Wednesday, July 12, 2017


last week was my birthday.  that, in my world, is an event.  my parents made a big deal about birthdays (and holidays) when i was growing up, giving my transient family a sense of tradition that would provide us with a feeling of home as we moved from base to base. as a result, i play up the birthdays of all my friends and loved ones... and i celebrate my own in the same manner.

this birthday was not one of the best. i got in a huge fight with a loved one that ended up disrupting a majority of the day's plans.  and a yearly call i was expecting from another loved one didn't light up my phone, despite my constant monitoring. these let downs seemed magnified on my birthday, and i cried and felt depressed all afternoon and evening as a couple of friends visited and others facetimed and called to try to talk it through with me.

all i wanted was to have a glass of wine.  or six.  i wanted to just go out with my best friend and shrug it all off; to pretend like i wasn't hurt and fucking celebrate my birthday.

but there was one additional complication: i gave up drinking for my birthday.

last fall i toyed, for this first time, with being sober.  i blogged about the journey as i started with 40 days, extended it as i was "assigned" an additional 40 days by elena brower (ex-life coach, present and eternal teacher), and then the lessons i learned about myself along the way.

but there were a few things i left out, even in my honesty: 1) the real reason i started the first 40 days, and 2) the depth of the concern i had that i couldn't do it; that i enjoyed alcohol maybe a little too much for me to give it up for even 40 days.

the real reason i started the 40 days?  the rape i didn't really want to talk about yet.  yes, i wrote a vague blog about it.  yes, i named it as rape and several days later even reported it.  yes, i was doing a lot of things to process.  but the initial motivator for the 40 days was when my research assistant asked me "do you think you're drinking more?" as part of a post-rape self-care inventory.

"no," i immediately replied, insistent, even to myself, that i was handling this.  but when i got home and got in the bath that night, i noticed there was a large glass of wine in my hand.  and i thought, "i don't normally automatically pour wine when i walk into the house." and my next thought: FUCK.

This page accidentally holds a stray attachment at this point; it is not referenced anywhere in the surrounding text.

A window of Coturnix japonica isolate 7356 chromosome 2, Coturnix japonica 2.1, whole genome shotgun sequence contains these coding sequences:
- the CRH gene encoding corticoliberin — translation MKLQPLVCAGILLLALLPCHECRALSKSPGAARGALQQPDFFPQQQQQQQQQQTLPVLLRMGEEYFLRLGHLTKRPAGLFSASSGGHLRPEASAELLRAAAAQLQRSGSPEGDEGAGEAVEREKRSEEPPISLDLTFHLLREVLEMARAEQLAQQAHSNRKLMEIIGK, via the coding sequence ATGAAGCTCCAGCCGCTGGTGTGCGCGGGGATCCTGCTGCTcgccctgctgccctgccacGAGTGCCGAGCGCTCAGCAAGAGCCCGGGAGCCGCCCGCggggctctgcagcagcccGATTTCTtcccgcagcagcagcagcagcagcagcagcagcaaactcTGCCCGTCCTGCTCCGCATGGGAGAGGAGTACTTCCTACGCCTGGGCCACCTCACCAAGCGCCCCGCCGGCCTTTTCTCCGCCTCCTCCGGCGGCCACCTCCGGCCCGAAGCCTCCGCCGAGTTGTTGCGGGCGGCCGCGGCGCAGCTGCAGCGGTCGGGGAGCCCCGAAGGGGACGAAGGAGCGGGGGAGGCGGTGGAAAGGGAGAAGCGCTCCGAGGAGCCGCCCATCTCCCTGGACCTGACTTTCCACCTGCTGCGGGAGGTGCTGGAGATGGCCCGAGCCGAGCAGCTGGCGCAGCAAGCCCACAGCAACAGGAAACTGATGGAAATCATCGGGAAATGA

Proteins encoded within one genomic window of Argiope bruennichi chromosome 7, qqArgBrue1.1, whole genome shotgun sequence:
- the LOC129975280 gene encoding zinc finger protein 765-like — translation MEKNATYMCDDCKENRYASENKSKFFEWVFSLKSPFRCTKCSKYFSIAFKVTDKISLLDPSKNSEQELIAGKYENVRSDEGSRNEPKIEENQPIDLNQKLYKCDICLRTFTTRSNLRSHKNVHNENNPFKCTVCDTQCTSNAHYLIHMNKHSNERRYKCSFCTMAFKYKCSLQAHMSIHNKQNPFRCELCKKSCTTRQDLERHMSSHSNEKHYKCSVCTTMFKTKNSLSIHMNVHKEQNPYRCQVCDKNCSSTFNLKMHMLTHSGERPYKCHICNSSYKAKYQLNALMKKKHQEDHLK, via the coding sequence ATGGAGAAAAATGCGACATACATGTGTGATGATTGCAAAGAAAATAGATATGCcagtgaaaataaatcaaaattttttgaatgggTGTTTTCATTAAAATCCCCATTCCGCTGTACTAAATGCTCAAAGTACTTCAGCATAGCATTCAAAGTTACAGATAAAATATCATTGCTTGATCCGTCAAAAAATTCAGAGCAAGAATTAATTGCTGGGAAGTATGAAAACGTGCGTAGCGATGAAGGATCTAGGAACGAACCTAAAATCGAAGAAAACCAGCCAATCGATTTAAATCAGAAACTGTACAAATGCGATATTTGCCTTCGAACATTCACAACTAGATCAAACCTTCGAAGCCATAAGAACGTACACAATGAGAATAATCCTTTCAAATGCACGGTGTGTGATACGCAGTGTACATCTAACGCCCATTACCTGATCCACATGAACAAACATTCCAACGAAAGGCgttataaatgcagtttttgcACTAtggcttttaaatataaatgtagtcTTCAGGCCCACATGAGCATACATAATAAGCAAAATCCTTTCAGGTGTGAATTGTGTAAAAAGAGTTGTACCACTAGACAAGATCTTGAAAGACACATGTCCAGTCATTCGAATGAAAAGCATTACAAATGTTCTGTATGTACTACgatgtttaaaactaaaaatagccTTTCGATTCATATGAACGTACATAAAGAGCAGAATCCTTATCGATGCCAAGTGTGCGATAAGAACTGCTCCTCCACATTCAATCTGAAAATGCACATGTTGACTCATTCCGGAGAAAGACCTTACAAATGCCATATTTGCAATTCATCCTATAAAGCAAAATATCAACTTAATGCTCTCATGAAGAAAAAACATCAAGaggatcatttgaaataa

and so, the 40 days.  i wanted to demonstrate that my life would not be negatively affected.  i wanted to show myself i had the strength to do something i didn't think i could (thematic in my life).

and that's where that second omission surfaces:  i had concerns about my ability to stop drinking. in my first post about it, i even seem to minimize the sobriety aspect of the 40 days with the calorie counting moratorium i threw in to the challenge. (side note: the calorie counting was actually harder for the first several days... and that behavior had plagued me much longer!) but i had deeper, more secretive worries about giving up drinking: some related to social situations, but others were around the relationship (or obsession) i've cultivated with avoidance mechanisms.

i've blogged more openly about bulimia and dating as avoidance, but not about drinking.  drinking, with most of my friends, is not something we need to talk about.  because it's assumed that everyone is always drinking.  a lot.  you could blame it on the penn state influence, australian norms, or the single-in-the-city lifestyle.  but a majority of my friends are drinkers. so why would i concern myself with analyzing an avoidance mechanism that is an acceptable part of my life and relationships?

each drinking event i attended sober became easier and easier.  sober dates and sober holidays and sober vacations followed.  it was more recently that i came across some life planning notes, from life coaching work with elena, that hit home the non-named concern i had with drinking at the start of the 40 days.

excerpt from work written 5/5/14:
Things friends have said recently, but I tucked away due to denial:
Hal: Does your drinking every worry you?
Owen: It’s basically like rape when we have sex and you’re that drunk.
Matt: Yeah, I didn’t realize we always do that [drink so much when together].
Kitty: But we don’t have a problem, right? We’re young and single; we wouldn’t do this if we had families.
dare i say i'm thankful for the impetus to start the 40 day journey?  reading about my previous denial scared me. i wondered if the "sober thing" would have ever appealed to me.  emergency room visits and blackouts hadn't influenced me to change my behavior; who's to say that anything would have?

in the 7 months after the "40" days, i haven't had much to drink on any one occasion.  i've learned i don't like alcohol or its after effects on my body or mind. and i LOVE being totally clear in my life and intentions.

this is how i 37.
and yet i've been afraid to totally give up alcohol.  isn't it nice to have that one glass of wine occasionally?  isn't it therapeutic to have a martini with a friend when they really need it?  isn't it socially acceptable to have a glass of champagne while attending a wedding? i had a million reasons not to give it up.

and then, about a week before my birthday, i realized the problem.  i was looking at this from a perspective of lack, and the only solution to that was to re-frame it.  and so i did: this birthday i gave myself the gift of not drinking (ever again).  the disappointing july 6th had no wine; the party with all my friends the next day had no whiskey (well, none in my glass!); the birthday dinner the following night had no cocktails. 

but i have so much more

and this, my loves, is the how, the why, and the what of my 37th birthday. 


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